Just two days on the job, and already Nortel (NT) CEO Mike Zafirovski has created a stir with investors.
Speaking at the UBS Global Communications Conference in New York on Thursday, Nortel CFO Peter Currie fielded repeated questions on how the company plans to widen profit margins to hit the new boss' somewhat lofty goals.
Zafirovski, the former
executive, took his corner office at Nortel on Tuesday. But last month, after accepting the job, the hard-charging new chief introduced himself to investors and employees by outlining six of the company's top weak points and a brief plan of attack for each area.
Among his targets, Zafirovski served up the usual business-revamping fare such as stronger strategic focus and streamlined processes. He also said Nortel should be far more profitable. In fact, Zafirovski wants operating margins somewhere in the range of 14% to 18%, a huge leap from the single-digit percentages the company currently captures.
Dubious investors at the UBS show wanted to know exactly what tricks Nortel could pull out of its big Canadian hat that might yield these kinds of profit gains.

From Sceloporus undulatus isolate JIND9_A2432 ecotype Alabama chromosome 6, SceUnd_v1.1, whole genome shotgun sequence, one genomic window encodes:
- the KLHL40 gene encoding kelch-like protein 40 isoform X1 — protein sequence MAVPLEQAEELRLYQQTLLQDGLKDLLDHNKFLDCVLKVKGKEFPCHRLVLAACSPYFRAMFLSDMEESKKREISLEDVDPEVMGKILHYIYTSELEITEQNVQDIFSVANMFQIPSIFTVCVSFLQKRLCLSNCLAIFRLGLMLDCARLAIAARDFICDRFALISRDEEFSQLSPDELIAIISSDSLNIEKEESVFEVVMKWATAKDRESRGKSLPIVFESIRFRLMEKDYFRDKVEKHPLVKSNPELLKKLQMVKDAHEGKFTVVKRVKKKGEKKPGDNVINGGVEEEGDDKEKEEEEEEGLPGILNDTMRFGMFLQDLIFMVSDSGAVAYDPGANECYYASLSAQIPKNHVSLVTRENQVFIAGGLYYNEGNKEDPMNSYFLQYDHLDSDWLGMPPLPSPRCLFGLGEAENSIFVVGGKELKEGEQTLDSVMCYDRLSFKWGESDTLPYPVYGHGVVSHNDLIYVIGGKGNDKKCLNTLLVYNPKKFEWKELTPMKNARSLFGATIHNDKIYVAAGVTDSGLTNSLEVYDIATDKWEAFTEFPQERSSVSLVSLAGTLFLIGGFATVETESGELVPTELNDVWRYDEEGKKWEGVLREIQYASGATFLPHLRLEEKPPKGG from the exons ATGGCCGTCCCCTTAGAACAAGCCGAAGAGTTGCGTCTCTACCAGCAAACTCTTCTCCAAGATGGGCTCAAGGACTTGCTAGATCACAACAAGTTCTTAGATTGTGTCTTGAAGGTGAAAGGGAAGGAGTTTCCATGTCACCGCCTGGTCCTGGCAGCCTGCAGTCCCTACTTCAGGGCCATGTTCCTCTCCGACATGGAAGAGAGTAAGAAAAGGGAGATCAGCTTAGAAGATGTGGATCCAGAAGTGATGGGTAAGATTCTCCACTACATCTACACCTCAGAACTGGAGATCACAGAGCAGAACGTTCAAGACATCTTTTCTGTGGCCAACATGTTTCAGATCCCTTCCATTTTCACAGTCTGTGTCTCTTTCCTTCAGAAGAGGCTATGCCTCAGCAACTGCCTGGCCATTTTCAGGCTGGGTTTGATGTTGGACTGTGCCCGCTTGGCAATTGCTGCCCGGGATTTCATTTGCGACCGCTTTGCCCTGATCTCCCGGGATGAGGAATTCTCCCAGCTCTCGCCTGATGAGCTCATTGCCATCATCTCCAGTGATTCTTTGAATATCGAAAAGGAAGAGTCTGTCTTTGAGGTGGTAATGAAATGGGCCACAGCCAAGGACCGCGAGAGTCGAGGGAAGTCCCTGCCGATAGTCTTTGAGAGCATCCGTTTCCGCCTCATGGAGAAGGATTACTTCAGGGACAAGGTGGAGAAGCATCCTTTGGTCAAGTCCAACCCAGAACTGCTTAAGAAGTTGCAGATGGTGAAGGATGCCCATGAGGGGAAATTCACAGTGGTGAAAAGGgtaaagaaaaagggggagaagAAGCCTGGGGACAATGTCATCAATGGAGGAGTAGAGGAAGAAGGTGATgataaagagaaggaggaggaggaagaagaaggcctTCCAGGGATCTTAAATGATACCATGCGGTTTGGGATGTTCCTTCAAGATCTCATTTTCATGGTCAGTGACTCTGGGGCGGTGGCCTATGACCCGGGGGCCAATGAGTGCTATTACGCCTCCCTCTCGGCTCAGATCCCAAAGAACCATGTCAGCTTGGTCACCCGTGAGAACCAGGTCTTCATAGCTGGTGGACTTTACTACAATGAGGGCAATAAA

Currie pointed to a few areas such as planned cuts in research and development. Last month, Zafirovski said that R&D was nearly 17% of total sales and considerably higher than the 10%-to-11% range more common to the industry.
"We have costs to cut," said Currie, who was rehired as Nortel's finance chief early this year after a sweeping housecleaning effort to remove the former bookkeeping team in the wake of "
." Currie had been Nortel's CFO from 1994 to 1997.
When asked if Zafirovski's mid-teens profit margin goal was achievable, Currie said "I'm supportive of Mike's effort."
But it's clearly not going to be an easy job.
UBS analyst Nikos Theodosopoulos put the profit margin target in perspective by reframing the questions Thursday.
Zafirovski on the Margins
Theodosopoulos said that most of Nortel's closest peers such as
have achieved single-digit operating margins, and that wireless infrastructure specialist
was the notable exception with a 22% profit margin.
He asked Currie if Nortel -- to expand margins -- had to be more like Ericsson and concentrate on one market segment rather than balance its business across a broad selection of equipment markets.
Currie disagreed with the comparisons, particularly with arch rival Lucent.